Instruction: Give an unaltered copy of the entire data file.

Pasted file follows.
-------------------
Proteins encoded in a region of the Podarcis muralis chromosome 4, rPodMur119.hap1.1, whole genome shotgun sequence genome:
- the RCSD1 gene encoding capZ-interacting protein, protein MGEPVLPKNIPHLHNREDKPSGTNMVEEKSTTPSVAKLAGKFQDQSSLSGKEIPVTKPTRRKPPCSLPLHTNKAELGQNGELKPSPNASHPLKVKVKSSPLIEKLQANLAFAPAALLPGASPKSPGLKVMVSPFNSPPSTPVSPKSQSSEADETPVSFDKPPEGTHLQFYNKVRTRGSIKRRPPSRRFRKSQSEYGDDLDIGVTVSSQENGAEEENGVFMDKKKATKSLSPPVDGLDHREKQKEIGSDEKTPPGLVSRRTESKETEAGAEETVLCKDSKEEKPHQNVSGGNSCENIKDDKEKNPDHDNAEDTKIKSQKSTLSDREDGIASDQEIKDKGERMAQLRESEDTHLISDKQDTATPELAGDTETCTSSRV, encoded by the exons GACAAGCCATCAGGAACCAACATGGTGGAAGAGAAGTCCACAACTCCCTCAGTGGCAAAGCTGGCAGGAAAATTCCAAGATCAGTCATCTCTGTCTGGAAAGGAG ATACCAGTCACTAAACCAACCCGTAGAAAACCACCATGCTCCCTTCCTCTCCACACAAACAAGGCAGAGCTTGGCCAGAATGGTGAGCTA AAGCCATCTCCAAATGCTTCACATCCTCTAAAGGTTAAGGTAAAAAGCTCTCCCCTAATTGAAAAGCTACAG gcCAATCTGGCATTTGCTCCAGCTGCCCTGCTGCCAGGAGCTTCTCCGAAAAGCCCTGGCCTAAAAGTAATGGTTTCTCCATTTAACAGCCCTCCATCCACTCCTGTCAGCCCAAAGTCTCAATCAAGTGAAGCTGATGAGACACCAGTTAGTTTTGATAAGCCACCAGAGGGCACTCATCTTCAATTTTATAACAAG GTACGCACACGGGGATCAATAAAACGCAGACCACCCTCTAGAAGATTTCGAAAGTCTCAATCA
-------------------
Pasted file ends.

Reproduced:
Proteins encoded in a region of the Podarcis muralis chromosome 4, rPodMur119.hap1.1, whole genome shotgun sequence genome:
- the RCSD1 gene encoding capZ-interacting protein, protein MGEPVLPKNIPHLHNREDKPSGTNMVEEKSTTPSVAKLAGKFQDQSSLSGKEIPVTKPTRRKPPCSLPLHTNKAELGQNGELKPSPNASHPLKVKVKSSPLIEKLQANLAFAPAALLPGASPKSPGLKVMVSPFNSPPSTPVSPKSQSSEADETPVSFDKPPEGTHLQFYNKVRTRGSIKRRPPSRRFRKSQSEYGDDLDIGVTVSSQENGAEEENGVFMDKKKATKSLSPPVDGLDHREKQKEIGSDEKTPPGLVSRRTESKETEAGAEETVLCKDSKEEKPHQNVSGGNSCENIKDDKEKNPDHDNAEDTKIKSQKSTLSDREDGIASDQEIKDKGERMAQLRESEDTHLISDKQDTATPELAGDTETCTSSRV, encoded by the exons GACAAGCCATCAGGAACCAACATGGTGGAAGAGAAGTCCACAACTCCCTCAGTGGCAAAGCTGGCAGGAAAATTCCAAGATCAGTCATCTCTGTCTGGAAAGGAG ATACCAGTCACTAAACCAACCCGTAGAAAACCACCATGCTCCCTTCCTCTCCACACAAACAAGGCAGAGCTTGGCCAGAATGGTGAGCTA AAGCCATCTCCAAATGCTTCACATCCTCTAAAGGTTAAGGTAAAAAGCTCTCCCCTAATTGAAAAGCTACAG gcCAATCTGGCATTTGCTCCAGCTGCCCTGCTGCCAGGAGCTTCTCCGAAAAGCCCTGGCCTAAAAGTAATGGTTTCTCCATTTAACAGCCCTCCATCCACTCCTGTCAGCCCAAAGTCTCAATCAAGTGAAGCTGATGAGACACCAGTTAGTTTTGATAAGCCACCAGAGGGCACTCATCTTCAATTTTATAACAAG GTACGCACACGGGGATCAATAAAACGCAGACCACCCTCTAGAAGATTTCGAAAGTCTCAATCA